Recommended Thermostat

Can someone recommend a smart thermostat that can work well with openHAB? My heat/AC is nothing fancy, but is reasonably new.

Searching the forum brings up some suggestions, but most are at least 2 or more years old, so I was wondering if there were some updated recommendations.

Thanks in advanced.

Well, if you want to go all in, HestiaPi is a solution actually built using openHAB. I’ve one and I’ve been contributing pretty heavily to the openHAB configs. It’s a bit of a leap though and may be a little too close to DIY for some users. But the ability to customize everything is awesome.

Ecobee is pretty popular. If I wasn’t into HestiaPi and not against cloud based (Nest burned me) I’d be using it.

There are also a number of zwave devices though they are kind of old school looking and ugly.


Majority of people seem to be most comfortable buying some consumer off the shelf product.

Personally, I have hard time paying $100-200 for microcontroller + radio + few relays, so I built my own out of those parts.

No spying on me, and I have full control over functionality. :+1:

I’ve created a “software” thermostat. Using OpenHAB with a relay for heating and temperature sensor for the temperature.
You can make it as advanced as you want. For example you can use an IR blaster to control the AC.

But a little warning, it takes a lot of time. If you don’t have the time or skills, you’ll be better of with an of the shelf product. For example: a full blown independent, but controllable by OpenHAB, system you can use Honeywell Evohome. If you want little more controle, you can use a Zwave thermostat.
Every solution depends on your country your live in, kind of system you use (zwave, zigbee, knx, dmx, etc etc) and your time/wishes.

This is a fair warning, that I left out of my earlier post. I suppose why most people choose to go that route.

This is supposed to be (and probably mostly is) a somewhat more “open” solution, if you care about such things. Although, unfortunately the RPi is not really as “open” as most people think it is (locked down bootloader, etc.). I’m sure I’ll get flames from Rich for this, as RPi is a very common recommendation around here (quite unfortunately, IMO).

I appreciate what they are trying to do, but unfortunately it is just more marketing riding the “open source” wave of popularity, without actually being open in reality. I just looked them up to double check, and the headline on their website is “If you don’t have root access to your thermostat, someone else does” which is a laugh because really Broadcom and the RPi foundation are the only ones to have “root” on the device, as they control their locked down binary blob bootloader.

It’s all a bit of a point of order in the end, as I suppose (sadly, IMO) the majority of people simply do not care about such things. If more people did care, and vote with their feet/wallets, maybe we could become enough of a market force to urge manufacturers to release more actually fully open devices. But unfortunately, with popularity of RPi, that seems not to be the case. Yet I persevere, trying to drop as many breadcrumbs as I can, on the off chance of piquing someone’s interest. Cheers! :beers:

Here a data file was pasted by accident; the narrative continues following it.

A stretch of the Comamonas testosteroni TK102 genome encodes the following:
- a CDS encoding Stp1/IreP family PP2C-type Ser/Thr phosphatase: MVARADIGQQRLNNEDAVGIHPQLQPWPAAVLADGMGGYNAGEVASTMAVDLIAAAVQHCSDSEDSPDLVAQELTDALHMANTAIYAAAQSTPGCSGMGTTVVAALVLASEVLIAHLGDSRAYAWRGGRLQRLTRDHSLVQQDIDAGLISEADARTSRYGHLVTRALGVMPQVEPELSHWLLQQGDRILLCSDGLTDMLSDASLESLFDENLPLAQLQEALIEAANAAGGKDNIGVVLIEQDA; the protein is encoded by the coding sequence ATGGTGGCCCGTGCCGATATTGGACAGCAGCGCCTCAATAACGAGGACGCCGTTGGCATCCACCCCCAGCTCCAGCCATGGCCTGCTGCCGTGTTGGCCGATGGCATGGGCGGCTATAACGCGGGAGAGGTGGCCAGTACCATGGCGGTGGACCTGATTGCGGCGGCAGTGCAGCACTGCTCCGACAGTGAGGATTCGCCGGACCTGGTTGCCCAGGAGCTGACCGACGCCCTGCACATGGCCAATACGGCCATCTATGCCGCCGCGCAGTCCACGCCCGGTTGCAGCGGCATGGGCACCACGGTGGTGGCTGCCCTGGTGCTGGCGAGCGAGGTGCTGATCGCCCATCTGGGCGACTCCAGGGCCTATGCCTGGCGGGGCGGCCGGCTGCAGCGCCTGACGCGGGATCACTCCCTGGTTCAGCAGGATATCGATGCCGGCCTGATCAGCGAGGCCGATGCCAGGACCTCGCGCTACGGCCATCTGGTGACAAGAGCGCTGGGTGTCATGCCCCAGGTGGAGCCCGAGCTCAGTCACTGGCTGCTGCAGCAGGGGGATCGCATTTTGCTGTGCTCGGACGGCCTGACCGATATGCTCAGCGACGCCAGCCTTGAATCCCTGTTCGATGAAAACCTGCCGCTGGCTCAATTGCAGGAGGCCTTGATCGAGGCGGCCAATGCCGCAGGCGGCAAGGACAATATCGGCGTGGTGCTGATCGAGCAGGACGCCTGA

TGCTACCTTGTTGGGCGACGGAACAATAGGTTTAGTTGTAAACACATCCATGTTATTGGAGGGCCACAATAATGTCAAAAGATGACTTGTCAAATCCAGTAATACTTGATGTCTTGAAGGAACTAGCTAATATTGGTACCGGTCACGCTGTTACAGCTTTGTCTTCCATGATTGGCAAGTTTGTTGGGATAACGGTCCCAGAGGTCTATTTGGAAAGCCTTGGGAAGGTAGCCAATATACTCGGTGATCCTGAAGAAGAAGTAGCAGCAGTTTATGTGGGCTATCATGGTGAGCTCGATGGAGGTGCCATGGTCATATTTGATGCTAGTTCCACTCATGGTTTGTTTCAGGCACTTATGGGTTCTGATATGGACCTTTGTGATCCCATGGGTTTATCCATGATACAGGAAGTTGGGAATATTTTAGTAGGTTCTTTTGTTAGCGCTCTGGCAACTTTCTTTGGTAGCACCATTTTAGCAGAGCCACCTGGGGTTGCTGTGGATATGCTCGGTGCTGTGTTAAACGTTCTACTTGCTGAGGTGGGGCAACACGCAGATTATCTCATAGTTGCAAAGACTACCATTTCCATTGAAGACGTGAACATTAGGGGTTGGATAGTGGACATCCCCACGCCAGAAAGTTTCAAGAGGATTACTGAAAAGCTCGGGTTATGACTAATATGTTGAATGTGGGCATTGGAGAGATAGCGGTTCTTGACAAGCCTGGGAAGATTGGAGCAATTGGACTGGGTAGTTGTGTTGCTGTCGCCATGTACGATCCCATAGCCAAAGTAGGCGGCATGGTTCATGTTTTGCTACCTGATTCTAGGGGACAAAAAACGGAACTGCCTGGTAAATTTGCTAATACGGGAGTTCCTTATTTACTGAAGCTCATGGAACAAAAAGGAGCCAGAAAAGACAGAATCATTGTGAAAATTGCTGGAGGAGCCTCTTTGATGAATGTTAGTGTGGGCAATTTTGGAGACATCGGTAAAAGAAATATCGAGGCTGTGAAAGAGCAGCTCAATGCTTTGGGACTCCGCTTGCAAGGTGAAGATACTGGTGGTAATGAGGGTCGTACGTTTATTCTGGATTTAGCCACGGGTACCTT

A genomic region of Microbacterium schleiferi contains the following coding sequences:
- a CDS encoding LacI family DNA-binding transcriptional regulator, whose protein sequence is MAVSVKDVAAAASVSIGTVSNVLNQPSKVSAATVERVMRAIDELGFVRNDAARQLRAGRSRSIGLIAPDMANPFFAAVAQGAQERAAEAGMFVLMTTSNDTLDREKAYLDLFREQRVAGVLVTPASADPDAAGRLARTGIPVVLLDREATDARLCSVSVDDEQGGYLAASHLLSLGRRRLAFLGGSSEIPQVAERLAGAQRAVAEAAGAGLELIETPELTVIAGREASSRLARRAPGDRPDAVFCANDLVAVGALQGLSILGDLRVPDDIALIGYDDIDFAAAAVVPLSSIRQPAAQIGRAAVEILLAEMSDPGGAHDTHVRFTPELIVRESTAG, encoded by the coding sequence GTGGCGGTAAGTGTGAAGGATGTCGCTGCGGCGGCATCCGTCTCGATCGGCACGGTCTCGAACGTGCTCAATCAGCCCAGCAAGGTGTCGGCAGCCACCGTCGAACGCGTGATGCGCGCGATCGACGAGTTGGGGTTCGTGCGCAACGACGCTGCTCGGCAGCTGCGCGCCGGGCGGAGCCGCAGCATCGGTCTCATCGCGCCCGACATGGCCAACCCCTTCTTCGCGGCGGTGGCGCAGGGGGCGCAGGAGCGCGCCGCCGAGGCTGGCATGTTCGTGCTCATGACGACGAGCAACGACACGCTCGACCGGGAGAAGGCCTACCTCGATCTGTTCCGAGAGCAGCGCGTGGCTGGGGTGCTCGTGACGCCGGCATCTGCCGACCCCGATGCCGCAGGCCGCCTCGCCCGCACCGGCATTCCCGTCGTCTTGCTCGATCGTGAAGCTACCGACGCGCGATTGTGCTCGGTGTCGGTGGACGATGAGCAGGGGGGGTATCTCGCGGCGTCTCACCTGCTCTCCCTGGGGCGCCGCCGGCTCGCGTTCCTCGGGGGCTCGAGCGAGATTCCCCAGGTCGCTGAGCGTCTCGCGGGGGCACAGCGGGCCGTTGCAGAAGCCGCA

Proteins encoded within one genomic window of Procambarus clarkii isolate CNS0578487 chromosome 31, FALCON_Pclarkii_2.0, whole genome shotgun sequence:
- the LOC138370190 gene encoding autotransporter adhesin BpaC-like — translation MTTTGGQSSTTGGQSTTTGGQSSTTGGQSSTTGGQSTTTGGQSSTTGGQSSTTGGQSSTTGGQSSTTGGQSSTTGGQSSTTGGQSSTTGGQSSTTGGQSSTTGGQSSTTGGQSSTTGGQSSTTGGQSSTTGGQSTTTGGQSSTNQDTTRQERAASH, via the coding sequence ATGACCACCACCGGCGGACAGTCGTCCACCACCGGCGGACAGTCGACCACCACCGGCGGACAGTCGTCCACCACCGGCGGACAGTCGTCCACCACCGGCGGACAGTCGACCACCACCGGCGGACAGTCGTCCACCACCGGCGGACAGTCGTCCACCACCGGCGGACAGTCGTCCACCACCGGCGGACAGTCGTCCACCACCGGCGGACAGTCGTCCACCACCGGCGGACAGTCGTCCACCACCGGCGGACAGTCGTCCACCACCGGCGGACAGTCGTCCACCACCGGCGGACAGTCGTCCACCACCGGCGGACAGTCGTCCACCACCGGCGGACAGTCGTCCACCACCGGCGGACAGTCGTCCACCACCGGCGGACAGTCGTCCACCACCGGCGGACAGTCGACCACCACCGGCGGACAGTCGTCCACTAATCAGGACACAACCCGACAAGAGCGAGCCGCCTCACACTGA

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You did directly reply to me. I’ll not participate in the debate except to say that sticking purley to “free” software and hardware comes at a very significant cost in both time and opportunity. I value my time more than I value having a bootloader that I can look at the source code for (which I’ll never do anyway).

I didn’t recommend HestiaPi because it’s free and open, though for all practical purposes it’s open in all the ways 99.99% of the users on this forum care about. I recommended it because I use it myself and it’s running openHAB (by default, there are other options available to run instead of openHAB).

Imagine that, someone recommending a product that uses openHAB on an openHAB forum. If the fact it runs in an RPi is a deal killer for you, that’s fine. But it’s still a valid recommendation for the rest of us who are not willing to pay the time and opportunity costs to be “pure”.


I have a Venstar ColorTouch, works great. Now that I have wifi in my shop I’m going to add another out there.

It’s not a smart thermostat that requires internet to work like EcoBee. If my internet goes down I can still control it using OH. That was a must for me.

Good luck!


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And I value my freedom more. Different criteria, different conclusions.

It’s not about “looking at the source” (to me) it’s about actually owning the device you spent your hard earned money on. It’s obnoxious (IMO) that these companies want to take your money in exchange for their goods, but that is not enough for them. They want to continue to maintain control. Oh, you thought that was your device? Haha, nope! Sucker! (not you, personally, just trying to make a point)

I think I conceded almost all of these points already?

Incidentally, on a personal level, Rich, I did not mean it as a personal attack. I know you are involved in supporting the project, they support OpenHAB, etc. which are all wonderful things. So, apologies for that if I hit a bit too close to home.

To me it’s not about being “pure.” It is about control (as I mentioned above) and also about potentially moving the market (as I had mentioned in my first post):

All I can do is try to raise awareness. It is up to each person to make their own decisions. I have found quite often that many people have never been exposed to the ideas of Free/Libre Software as the term “open source” seems to be bandied about much more often nowadays.

I know where you stand Rich, and as you replied to me recently in some other thread, often your replies include additional information not directed at the particular person, but you are trying to leave behind generally relevant information for others who may come along reading the thread later. Same for me here.

Cheers, buddy. :beers:

I plan on (when relevant) continuing to point out that there are other considerations and options out there, but as you are a quite valued forum member, I hope I don’t get on your nerves too much in the future when I do so. :smiley: